NO is a signaling molecule that has a vital role in regulating vasodilation, blood flow, and muscle oxygenation [6][7]. Briefly, it regulates vascular tone and blood flow by activating soluble guanylate cyclase in the vascular smooth muscle [8] and controls mitochondrial cellular respiration by inhibiting cytochrome c oxidase [9]. Indeed, the increase of blood flow and oxygen delivery to skeletal muscle during exercise is achieved by vasodilators such as NO formed locally in muscle tissue [10][11]. Thus, supplementation with NO precursors such as L-citrulline and L-arginine has been considered as an ergogenic aid [12][13][14][15]. Compared to L-arginine, evidence supports that oral L-citrulline supplementation is a more efficient intervention for increasing NO synthesis [5][16]. This is because L-citrulline bypasses hepatic metabolism [3] by inhibiting arginase enzymes [17].
During exercise, blood flow in skeletal muscles is increased to match exercise’s oxygen demands and remove metabolic by-products [18][19]. Physiologically, the increase in inspiratory and expiratory muscle work leads to an increased demand for blood flow and oxygen delivery to the respiratory muscles that must be sustained during exercise [20]. A mismatch between oxygen supply and demand increases the rate of fatigue development and decreases exercise performance [21][22]. More specifically, inspiratory muscle fatigue decreases exercise tolerance and impair working locomotor muscle performance [23][24][25][26]. This impairment in performance is probably due to reduced blood flow and oxygen supply to the inspiratory and locomotor muscles [27][28][29][30]. Even though several mechanisms have been implicated in regulating blood flow during exercise (e.g., increased cardiac output; vascular smooth muscle relaxation), NO appears to be the key molecule in regulating blood flow during exercise [31]. Hence, several NO precursors (e.g., L-citrulline, L-arginine) have been prescribed with the aim to increase resistance to fatigue and improve exercise performance by modulating blood flow and oxygen metabolism.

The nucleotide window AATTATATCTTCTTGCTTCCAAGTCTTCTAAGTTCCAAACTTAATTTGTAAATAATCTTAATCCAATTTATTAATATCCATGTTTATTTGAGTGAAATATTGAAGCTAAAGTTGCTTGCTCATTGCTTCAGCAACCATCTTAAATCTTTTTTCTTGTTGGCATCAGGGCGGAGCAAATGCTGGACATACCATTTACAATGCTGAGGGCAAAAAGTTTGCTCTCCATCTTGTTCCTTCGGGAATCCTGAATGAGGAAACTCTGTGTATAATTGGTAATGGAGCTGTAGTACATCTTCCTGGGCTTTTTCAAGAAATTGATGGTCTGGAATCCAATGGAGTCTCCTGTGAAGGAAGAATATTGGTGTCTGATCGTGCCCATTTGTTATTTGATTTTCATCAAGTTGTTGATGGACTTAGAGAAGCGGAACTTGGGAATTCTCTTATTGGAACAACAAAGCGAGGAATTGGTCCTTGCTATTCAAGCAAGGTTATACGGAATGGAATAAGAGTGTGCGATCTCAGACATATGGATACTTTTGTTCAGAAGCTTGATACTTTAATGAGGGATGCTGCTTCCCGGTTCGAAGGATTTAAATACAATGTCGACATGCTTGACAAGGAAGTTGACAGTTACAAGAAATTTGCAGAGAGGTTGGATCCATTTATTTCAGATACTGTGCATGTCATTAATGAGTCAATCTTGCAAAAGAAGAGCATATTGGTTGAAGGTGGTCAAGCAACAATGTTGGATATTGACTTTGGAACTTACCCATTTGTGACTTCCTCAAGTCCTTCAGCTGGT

L-citrulline has received considerable scientific attention for its potential to increase NO bioavailability and improve exercise performance [15]. Increasing NO bioavailability during exercise with L-citrulline supplementation appears to induce greater tissue oxygenation, oxygen uptake [12][16], and peripheral vasodilation [32] in locomotor muscles. Thus, it is interesting to examine whether similar favorable changes in blood flow and oxygenation can diminish inspiratory muscles’ fatigability and enhance performance. Near-infrared spectroscopy (NIRS) is a non-invasive technique that continuously monitors regional tissue oxygenation in vivo. It has good sensitivity to detect and provide a reliable picture of muscle oxygenation changes during exercise [33][34]. Therefore, using the NIRS technique, this study aimed to investigate whether acute L-citrulline supplementation would affect sternocleidomastoid muscle oxygenation and respiratory performance. We chose to examine the sternocleidomastoid muscle since it is a crucial muscle for pressure generation during inspiration [35]. We hypothesized that an increase in NO synthesis would increase sternocleidomastoid muscle oxygenation and respiratory performance during resistive breathing to task failure.